Robert: Well, going backward, how did he end up in my book is kind of interesting because I was working on this book in the last few years of his life and he took a great interest in it. And I was surprised by what a great interest and I mean, in retrospect, now I can see he was kind of himself looking for a new vocabulary for how to write about spiritual life. And I think he was very fascinated by the fact that I was doing that through lives and very diverse eclectic lives. Because here, after all his spiritual hero is Vincent Van Gogh, a very, very non-conventional religious artist. I mean his original human impulses were to want to spread the gospel, to be a minister, a missionary of some kind and he kind of flunked out of that program and turned to art instead. But trying through the vocabulary of color and drawing and shapes and lines to communicate something about a compassionate view of the world and of the kind of presence of grace and divinity in the natural world and in the lives of people who struggle and cope with loneliness and depression and longing of various kinds. And so I think one of the things that really endeared my book to Henri was that I included Van Gogh as one of my saints, prophets, and witnesses for our time. So I was sending Henri batches of this as I was working on it. And he surprised me unbidden, by sending a letter to the publisher, which was Crossroad Publishing; a long letter of endorsement of the book. I mean, he hadn’t been asked. Ordinarily, you write a book and then you send it out for endorsements.
So the book wasn’t even finished yet and he wrote this long letter to Crossroad; a beautiful letter about the book. And I thought it’s an amazing thing for him to just have that impulse to do that. And as it turned out, remarkable also, because then he ended up dying before the book was done. So I never had the opportunity to ask him for an endorsement, there it was. And so he died just as I was finishing the book and I then ended up writing a little entry about him. I thought he’s not the kind of person who’s likely to be canonized, I wouldn’t say become an official Saint, but he’s the kind of holy person that interests me; a flawed person in many ways, a struggling person, but a person who represented a spirituality of pilgrimage, of being on a journey, of questing. And I think that that’s true. Maybe a lot of saints, we tend to think of them as this kind of finished product by the time they founded a religious congregation or something like that. But then there are these people like Henri — or Thomas Merton would be another example– whose spirituality is expressed on the road, is on a journey and it continued throughout his life. And in a way, you feel that journey continues and that you’re part of that journey. He accompanies you in your own journey. So it made sense for me to put him in the book. But it made him, uniquely, the only person who’s in my book who also endorsed the book.
Karen: Take me back. How did you guys meet in the first place? He really met you as a very young man. And one thing that impresses me about you, Robert, [is that] people who met you early on got that there was something really special. I mean, what was Dorothy Day doing naming you to be, what was it Editor in Chief of …?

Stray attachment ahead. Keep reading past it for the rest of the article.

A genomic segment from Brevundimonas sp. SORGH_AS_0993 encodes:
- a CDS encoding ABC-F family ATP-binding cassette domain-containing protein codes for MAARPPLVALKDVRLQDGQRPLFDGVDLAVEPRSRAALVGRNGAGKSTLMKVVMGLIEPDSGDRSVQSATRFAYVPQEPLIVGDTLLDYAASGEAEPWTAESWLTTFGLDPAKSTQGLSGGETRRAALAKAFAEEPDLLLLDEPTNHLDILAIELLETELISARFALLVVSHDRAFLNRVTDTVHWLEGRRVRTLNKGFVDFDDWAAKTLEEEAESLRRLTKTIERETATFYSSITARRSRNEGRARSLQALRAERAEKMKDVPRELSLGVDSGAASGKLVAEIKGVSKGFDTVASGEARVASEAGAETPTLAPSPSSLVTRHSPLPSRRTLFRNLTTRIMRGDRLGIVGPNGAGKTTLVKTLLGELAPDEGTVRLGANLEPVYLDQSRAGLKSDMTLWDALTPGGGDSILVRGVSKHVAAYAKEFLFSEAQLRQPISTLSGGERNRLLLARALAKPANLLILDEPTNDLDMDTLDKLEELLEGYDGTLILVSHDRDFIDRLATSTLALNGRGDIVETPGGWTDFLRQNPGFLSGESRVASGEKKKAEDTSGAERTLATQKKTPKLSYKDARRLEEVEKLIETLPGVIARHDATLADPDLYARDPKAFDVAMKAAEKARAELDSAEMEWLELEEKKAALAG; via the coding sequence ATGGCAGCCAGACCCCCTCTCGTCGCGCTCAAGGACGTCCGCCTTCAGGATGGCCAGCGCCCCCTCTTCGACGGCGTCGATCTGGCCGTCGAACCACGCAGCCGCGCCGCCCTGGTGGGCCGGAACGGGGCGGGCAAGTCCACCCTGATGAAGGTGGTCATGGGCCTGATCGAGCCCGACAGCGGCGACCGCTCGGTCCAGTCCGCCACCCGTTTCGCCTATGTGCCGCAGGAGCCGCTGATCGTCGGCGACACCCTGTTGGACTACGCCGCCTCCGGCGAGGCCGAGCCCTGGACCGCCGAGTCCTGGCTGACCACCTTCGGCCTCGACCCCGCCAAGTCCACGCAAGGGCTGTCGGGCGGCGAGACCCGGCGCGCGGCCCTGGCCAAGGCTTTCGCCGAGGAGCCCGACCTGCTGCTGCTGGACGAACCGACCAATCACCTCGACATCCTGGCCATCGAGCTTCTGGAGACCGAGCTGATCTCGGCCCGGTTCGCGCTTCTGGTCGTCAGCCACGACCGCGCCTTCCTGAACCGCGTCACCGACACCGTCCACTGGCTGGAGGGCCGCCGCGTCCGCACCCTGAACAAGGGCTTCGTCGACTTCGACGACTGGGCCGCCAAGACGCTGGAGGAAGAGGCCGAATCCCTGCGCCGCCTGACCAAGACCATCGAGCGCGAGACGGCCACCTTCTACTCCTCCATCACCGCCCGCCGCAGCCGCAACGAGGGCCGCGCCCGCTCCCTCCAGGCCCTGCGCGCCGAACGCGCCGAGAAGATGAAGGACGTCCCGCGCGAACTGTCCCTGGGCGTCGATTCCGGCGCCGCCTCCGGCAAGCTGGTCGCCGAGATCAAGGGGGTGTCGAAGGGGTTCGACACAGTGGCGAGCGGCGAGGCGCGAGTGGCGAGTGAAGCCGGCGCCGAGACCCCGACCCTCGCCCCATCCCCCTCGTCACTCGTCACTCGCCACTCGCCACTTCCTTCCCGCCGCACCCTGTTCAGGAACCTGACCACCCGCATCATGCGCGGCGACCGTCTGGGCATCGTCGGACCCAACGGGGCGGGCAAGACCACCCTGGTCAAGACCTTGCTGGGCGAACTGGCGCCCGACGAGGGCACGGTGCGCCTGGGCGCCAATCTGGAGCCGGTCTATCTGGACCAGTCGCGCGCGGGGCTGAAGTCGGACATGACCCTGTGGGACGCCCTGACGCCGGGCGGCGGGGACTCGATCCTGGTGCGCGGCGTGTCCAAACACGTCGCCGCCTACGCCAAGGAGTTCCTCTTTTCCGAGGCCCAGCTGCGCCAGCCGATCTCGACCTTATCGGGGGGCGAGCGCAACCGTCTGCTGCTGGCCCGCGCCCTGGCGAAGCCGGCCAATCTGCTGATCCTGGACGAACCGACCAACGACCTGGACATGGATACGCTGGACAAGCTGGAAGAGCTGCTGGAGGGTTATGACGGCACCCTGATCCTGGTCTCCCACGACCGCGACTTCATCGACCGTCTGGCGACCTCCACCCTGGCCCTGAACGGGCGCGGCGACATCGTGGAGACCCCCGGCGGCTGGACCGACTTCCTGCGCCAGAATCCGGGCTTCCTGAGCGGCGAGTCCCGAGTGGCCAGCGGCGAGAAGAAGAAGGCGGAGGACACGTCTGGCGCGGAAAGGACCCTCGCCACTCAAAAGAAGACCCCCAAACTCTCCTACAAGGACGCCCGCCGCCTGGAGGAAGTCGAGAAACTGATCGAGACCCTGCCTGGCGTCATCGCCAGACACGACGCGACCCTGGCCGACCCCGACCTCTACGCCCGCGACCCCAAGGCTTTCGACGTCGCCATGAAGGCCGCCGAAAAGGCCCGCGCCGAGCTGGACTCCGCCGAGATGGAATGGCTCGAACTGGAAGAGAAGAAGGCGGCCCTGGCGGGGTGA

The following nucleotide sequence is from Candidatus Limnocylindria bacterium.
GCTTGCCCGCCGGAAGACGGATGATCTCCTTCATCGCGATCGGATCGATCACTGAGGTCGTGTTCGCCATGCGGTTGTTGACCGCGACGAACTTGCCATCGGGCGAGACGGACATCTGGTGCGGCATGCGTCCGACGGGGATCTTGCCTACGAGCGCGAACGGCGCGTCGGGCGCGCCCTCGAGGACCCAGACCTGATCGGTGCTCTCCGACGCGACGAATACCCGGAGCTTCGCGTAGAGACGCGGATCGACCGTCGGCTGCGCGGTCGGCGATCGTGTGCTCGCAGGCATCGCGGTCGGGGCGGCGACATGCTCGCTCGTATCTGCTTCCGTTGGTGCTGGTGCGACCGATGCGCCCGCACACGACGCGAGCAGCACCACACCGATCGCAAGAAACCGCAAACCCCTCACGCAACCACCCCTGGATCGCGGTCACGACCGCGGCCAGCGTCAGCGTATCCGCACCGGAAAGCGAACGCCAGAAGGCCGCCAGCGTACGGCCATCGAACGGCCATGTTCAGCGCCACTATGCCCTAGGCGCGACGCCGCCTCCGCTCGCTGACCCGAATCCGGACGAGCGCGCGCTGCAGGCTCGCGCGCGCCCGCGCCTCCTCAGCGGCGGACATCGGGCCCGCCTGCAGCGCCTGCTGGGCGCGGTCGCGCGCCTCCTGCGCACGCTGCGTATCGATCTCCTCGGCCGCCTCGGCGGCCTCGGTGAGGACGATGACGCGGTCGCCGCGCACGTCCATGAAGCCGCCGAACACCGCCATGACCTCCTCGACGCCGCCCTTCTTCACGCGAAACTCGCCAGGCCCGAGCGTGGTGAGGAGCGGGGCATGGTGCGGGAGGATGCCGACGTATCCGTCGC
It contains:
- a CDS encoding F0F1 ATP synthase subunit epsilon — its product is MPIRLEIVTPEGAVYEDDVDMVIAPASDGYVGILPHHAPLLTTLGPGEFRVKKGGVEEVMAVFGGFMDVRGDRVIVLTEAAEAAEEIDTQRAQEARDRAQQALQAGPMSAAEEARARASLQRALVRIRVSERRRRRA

Robert: It’s called Managing Editor of The Catholic Worker newspaper. Well, I came to The Catholic Worker in 1975 when I was 19. I dropped out of college. I only expected to take a year off and The Catholic Worker wasn’t my actual destination. But that’s a long story. I ended up going there for what I thought would be a few weeks, and that stretched on for five years. And it was during that time that I met Henri. As you said, I’d only been there for a few months and Dorothy asked me if I would be the Managing Editor of the paper. So, I was 20 at that point, I wasn’t a Catholic, I had no experience editing a paper or doing much of anything else. So it is a mystery to me in my life somehow that I feel that whether people saw something in me or they drew something out of me or they imparted some kind of gift. When you look into the story of Elijah kind of taking his cloak and putting it over the man who will be his follower, Elisha. I had the benefit of a lot of great mentors who in different ways befriended me and gave me somehow some kind of little share of their spirit.
And in this case I met Henri more or less accidentally. My sister was an undergraduate at Yale at the time. And she was friendly with a lot of people who were involved in peace work, who were friends with Henri, who was teaching at Harvard — excuse me, Yale divinity school. So I was visiting her and she said, ‘Would you like to meet Henry Nouwen?’ I’d heard of him, and he’d written some books on counseling and spiritual life, but he wasn’t the famous writer that he became later on. And I wouldn’t have necessarily thought that there was something that set him apart, especially from anybody else at Yale divinity school. I hadn’t read his books. But I said, sure. So she introduced me to him and we immediately hit it off.